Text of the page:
Jeff Kilgroe
December 7th, 2005, 11:59 PM
Last time I looked at SD cards, Sandisk's Ultra II was advertised at a sustained write speed of 9 or 10 megabytes per second, and only the Extreme III was listed with a higher speed, that being a sustained 20 megabytes per second. If there are other, faster options out there, that's excellent!

Yeah, the Extreme III is insanely fast. It's using the new Samsung SD product and they should be able to cut that price by 60% or more within the next 4 months or so and Samsung is also claiming SD chip capacities will reach 8GB by the middle of 2006. So we should se 32GB (and maybe larger) P2 cards late next year.

My whole point with the previous post was that even with this super fast SD memory out now, it's not necessary for P2 to work and accommodate DVCPRO100. A single Sandisk Extreme III is more than capable of the full speed required (20MBytes = 160Mbps). But like I said, P2 doesn't work that way... It's 4 individual SD chips in a quad-channel array, much like a RAID0 stripe set of hard drives. Each SD card only needs to sustain a 3.125MByte/sec write speed to accommodate DVCPRO at 100Mbps. Most of the generic SD chips you can buy for less than $40 per 1GB will meet that criteria -- although, zero-defect is a whole other matter and that will cause the price to go up a bit once again.

P2 card pricing has fallen quite a bit, too. Whereas the last time a price was quoted for a 4gb card it was $1750, the new pricing is $650. And that's retail; "street" price still remains to be seen. But seeing as a Sandisk Extreme III 4gb CompactFlash card carries a retail price of $599, and a 4gb P2 card is 4x as fast and costs $50 more, I'd say the pricing looks reasonable for what it is, right?

As you have probably noticed, I've been a critic of P2 pricing here in the past. But these new prices are very encouraging. A high quality, 1GB SD chip with a zero-defect rating at 6MB/sec goes for about $125 on the street these days. I've seen them cheaper, but from most brick and mortar vendors that don't price gouge, that's about what to expect. Retail is closer to $200. So figuring 4 of those chips in a P2 package from a vendor like Panasonic, $650 retail doesn't seem too bad at all. Street price will probably be somewhere in the $575 range once the market settles a bit and prices will plummet once other memory suppliers ship P2 products.

Kaspar Stromme
December 8th, 2005, 12:01 PM
One thought: I can see the need for P2 when recording DVCPROHD at 100Mbps, but what about DVCPRO50 and 25? Why do they need P2-type speed?

And taking that further, why not have a DVCPRO-HD 50Mbps standard? Still twice the data of HDV, at 720p it would be pretty darn good. And also not need as fast card..

(sorry if this has been suggested before)

Jeff Kilgroe
December 8th, 2005, 04:12 PM
One thought: I can see the need for P2 when recording DVCPROHD at 100Mbps, but what about DVCPRO50 and 25? Why do they need P2-type speed?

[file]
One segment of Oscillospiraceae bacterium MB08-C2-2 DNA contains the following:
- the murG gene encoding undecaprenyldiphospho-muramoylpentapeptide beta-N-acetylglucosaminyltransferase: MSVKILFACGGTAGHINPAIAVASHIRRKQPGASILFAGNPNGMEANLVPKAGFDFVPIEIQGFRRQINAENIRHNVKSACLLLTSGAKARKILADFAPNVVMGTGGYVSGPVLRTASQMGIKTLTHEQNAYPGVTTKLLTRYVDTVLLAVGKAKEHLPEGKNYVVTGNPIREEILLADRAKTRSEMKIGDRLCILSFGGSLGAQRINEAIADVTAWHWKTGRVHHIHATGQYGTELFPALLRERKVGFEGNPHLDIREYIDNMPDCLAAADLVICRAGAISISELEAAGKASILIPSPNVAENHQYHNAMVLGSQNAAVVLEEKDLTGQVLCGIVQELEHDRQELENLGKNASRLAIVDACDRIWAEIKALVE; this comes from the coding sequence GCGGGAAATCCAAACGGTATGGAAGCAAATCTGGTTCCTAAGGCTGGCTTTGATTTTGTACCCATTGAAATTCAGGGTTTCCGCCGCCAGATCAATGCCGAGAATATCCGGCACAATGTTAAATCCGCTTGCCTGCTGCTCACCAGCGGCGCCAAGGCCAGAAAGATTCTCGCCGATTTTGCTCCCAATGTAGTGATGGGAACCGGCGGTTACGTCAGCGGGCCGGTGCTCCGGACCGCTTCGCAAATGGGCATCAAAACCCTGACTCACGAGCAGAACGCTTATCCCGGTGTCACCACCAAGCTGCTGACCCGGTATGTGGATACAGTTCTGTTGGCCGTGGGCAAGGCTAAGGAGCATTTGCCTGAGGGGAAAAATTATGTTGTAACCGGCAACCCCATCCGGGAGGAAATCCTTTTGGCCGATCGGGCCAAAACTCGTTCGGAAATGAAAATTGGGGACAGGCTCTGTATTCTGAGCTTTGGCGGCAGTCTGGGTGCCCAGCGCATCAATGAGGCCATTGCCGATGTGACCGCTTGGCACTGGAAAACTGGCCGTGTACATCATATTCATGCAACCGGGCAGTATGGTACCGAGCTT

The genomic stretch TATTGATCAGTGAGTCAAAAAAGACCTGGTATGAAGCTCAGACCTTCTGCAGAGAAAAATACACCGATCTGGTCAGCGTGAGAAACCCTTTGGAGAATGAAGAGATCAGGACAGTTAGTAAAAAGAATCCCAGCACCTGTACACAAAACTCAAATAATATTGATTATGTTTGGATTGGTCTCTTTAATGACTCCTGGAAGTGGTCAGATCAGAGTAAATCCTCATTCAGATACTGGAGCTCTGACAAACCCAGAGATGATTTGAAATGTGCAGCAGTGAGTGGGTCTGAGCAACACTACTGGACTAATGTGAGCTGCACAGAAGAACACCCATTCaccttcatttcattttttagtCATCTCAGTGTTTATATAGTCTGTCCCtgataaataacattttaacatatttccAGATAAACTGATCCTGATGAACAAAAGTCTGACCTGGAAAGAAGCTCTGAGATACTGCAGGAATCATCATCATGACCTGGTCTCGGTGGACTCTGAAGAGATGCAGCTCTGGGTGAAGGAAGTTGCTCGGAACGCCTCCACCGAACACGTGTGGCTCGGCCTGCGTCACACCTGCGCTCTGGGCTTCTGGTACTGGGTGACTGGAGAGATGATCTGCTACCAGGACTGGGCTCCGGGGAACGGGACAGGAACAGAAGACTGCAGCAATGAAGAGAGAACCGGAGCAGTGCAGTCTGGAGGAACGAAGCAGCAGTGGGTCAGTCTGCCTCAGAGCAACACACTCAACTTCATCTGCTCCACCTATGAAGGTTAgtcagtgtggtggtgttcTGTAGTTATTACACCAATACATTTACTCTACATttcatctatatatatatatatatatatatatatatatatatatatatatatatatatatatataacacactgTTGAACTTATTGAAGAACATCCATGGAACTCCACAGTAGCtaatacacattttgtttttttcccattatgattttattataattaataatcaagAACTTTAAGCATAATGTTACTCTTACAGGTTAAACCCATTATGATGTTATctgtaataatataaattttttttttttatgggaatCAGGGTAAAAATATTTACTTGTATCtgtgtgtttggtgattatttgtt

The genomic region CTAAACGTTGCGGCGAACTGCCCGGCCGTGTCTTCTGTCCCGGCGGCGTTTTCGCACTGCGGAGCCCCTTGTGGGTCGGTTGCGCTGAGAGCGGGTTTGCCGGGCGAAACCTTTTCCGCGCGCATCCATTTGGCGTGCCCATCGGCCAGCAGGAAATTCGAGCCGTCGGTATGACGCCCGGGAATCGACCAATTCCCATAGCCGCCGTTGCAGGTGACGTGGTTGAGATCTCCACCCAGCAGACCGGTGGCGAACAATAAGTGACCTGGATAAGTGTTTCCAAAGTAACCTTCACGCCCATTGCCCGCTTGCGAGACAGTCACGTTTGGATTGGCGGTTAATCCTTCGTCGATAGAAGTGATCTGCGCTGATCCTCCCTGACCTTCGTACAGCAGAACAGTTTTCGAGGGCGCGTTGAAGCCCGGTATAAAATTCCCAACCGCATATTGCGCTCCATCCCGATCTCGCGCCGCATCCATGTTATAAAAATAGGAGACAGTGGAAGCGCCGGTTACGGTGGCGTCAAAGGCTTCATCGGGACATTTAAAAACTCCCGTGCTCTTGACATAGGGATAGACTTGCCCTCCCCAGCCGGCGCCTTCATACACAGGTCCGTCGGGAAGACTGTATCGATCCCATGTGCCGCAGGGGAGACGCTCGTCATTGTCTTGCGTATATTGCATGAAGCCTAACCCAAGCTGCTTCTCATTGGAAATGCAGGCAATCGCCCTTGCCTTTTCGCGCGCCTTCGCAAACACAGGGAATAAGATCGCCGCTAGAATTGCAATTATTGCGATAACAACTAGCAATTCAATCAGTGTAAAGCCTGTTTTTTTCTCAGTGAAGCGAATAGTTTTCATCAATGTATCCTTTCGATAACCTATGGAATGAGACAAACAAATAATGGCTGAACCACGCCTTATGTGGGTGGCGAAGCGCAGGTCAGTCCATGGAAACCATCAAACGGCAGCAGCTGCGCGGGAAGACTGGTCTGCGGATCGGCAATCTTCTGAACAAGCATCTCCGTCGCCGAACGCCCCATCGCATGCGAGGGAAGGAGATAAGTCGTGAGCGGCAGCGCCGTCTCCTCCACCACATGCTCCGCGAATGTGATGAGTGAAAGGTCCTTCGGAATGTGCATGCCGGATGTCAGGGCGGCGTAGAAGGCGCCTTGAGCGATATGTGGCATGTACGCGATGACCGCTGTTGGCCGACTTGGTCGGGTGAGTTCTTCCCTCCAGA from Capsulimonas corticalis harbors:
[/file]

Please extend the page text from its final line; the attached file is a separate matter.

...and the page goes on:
P2 is simply a storage format that they chose that more than meets the requirements and if it is well accepted, should provide compatibility into the future, far beyond the current DVCPRO standards. Currently, there are very few solid state memory devices that can provide the necessary 100Mbps sustained bandwidth needed for DVCPRO, but using these commonplace components (which are too slow on their own) in tandem, the ability to far surpass the minimum is there. They don't *need* P2 speed, but it sure is easy to produce and a logical progression of the tech that's available today.

A better way to put it is that a single SD chip on it's own can't cope with DVCPRO100 and would probably struggle with 50Mbps in most cases. But interleave 4 of them together, you get 4X the capacity and nearly 4X the speed with a nearly linear progression in price.

And taking that further, why not have a DVCPRO-HD 50Mbps standard? Still twice the data of HDV, at 720p it would be pretty darn good. And also not need as fast card..

Your wish is granted... Sort-of.

720p @ 24fps only requires a 40Mbps data stream and does not use the full 100Mbps bandwidth. 720p @ 30fps requires 50Mbps. Recording to P2 allows only active frames to be stored, so your frame rate in 720p will have some degree of effect on the data rate of what you're recording. You can recorde about 13.5 minutes of 720p24 on a 4GB P2 card. If you record 720p @ the 60fps max, it will require the full 100Mbps of the DVCPROHD format. 1080 line mode in DVCPROHD is *always* recorded at 1080i60 @ 100Mbps. It supports 24p, 24pA and 30p the same way the DVX100 does by internally handling a true 24p stream, but encoding it to fit within the 1080i format standard. This is a limitation of the DVCPROHD standard, not the camera as Panasonic didn't want to break compatibility with existing DVCPROHD systems. Besides, as we have all seen with the DVX100, this method of delivering 24 or 30 progressive frames/sec over an interlaced standard works beautifully.